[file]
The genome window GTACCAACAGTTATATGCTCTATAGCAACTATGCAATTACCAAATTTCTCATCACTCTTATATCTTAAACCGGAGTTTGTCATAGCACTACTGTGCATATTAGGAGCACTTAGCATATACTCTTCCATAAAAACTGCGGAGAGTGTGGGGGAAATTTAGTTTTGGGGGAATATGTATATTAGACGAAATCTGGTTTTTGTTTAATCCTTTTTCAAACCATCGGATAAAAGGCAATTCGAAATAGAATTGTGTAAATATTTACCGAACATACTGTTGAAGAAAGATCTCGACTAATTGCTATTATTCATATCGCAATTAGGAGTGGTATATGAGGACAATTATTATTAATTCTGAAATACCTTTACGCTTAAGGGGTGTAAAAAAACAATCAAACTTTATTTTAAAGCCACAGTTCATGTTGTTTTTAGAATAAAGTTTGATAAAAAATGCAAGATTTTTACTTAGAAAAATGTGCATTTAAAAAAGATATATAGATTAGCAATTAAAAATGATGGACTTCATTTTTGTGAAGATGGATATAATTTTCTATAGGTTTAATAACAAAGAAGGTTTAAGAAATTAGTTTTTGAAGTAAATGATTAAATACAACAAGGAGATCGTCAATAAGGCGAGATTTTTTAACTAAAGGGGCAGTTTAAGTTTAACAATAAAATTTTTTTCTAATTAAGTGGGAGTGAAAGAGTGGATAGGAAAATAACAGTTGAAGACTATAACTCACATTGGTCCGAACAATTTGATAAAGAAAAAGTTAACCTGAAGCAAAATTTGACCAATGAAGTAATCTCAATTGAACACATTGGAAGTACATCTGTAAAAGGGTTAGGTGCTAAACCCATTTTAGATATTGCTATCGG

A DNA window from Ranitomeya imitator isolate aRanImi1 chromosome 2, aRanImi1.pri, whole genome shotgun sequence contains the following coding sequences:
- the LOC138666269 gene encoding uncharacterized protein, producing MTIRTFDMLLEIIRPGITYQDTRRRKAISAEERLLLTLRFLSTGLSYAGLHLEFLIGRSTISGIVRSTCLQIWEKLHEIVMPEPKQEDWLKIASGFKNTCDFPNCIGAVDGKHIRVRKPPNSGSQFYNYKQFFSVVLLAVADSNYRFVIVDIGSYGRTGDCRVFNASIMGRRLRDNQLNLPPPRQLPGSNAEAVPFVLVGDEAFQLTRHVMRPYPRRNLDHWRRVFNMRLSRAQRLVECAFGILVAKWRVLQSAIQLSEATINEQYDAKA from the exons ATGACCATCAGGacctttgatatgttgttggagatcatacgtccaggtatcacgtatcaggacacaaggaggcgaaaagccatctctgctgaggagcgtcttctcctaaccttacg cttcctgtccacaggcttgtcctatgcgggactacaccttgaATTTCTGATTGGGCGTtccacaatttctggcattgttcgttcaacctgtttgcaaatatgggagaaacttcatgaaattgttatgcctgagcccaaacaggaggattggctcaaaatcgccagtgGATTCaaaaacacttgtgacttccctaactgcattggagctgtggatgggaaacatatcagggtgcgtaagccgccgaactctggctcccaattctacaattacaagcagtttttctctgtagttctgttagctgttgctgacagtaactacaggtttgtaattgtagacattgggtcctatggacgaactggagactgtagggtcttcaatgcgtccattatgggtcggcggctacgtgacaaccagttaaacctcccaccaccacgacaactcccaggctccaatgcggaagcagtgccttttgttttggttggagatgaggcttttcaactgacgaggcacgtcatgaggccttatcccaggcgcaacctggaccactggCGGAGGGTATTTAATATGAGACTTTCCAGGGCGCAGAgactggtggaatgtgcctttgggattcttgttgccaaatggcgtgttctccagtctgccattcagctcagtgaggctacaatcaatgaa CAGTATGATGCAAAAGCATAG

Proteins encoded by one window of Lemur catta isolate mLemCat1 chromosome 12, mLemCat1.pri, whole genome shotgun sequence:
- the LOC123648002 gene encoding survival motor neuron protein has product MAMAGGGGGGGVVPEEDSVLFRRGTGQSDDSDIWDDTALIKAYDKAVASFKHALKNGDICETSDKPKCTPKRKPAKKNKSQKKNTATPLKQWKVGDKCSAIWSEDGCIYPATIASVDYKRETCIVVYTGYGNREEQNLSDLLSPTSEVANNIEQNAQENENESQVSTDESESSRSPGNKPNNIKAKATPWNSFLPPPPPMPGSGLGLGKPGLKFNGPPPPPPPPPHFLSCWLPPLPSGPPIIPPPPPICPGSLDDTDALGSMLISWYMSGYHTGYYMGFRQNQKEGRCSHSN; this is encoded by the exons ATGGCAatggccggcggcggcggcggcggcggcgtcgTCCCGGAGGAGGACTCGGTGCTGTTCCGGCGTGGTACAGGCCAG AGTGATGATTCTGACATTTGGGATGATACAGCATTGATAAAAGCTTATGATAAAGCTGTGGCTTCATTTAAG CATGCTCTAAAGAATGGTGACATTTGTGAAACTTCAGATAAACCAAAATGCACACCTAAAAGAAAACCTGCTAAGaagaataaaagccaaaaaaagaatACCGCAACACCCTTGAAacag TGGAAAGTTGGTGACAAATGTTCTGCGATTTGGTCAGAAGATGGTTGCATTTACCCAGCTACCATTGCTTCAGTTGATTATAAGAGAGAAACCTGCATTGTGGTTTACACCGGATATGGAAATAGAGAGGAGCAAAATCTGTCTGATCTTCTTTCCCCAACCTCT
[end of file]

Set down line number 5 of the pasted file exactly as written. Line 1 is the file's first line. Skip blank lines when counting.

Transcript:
- the LOC123648002 gene encoding survival motor neuron protein has product MAMAGGGGGGGVVPEEDSVLFRRGTGQSDDSDIWDDTALIKAYDKAVASFKHALKNGDICETSDKPKCTPKRKPAKKNKSQKKNTATPLKQWKVGDKCSAIWSEDGCIYPATIASVDYKRETCIVVYTGYGNREEQNLSDLLSPTSEVANNIEQNAQENENESQVSTDESESSRSPGNKPNNIKAKATPWNSFLPPPPPMPGSGLGLGKPGLKFNGPPPPPPPPPHFLSCWLPPLPSGPPIIPPPPPICPGSLDDTDALGSMLISWYMSGYHTGYYMGFRQNQKEGRCSHSN; this is encoded by the exons ATGGCAatggccggcggcggcggcggcggcggcgtcgTCCCGGAGGAGGACTCGGTGCTGTTCCGGCGTGGTACAGGCCAG AGTGATGATTCTGACATTTGGGATGATACAGCATTGATAAAAGCTTATGATAAAGCTGTGGCTTCATTTAAG CATGCTCTAAAGAATGGTGACATTTGTGAAACTTCAGATAAACCAAAATGCACACCTAAAAGAAAACCTGCTAAGaagaataaaagccaaaaaaagaatACCGCAACACCCTTGAAacag TGGAAAGTTGGTGACAAATGTTCTGCGATTTGGTCAGAAGATGGTTGCATTTACCCAGCTACCATTGCTTCAGTTGATTATAAGAGAGAAACCTGCATTGTGGTTTACACCGGATATGGAAATAGAGAGGAGCAAAATCTGTCTGATCTTCTTTCCCCAACCTCT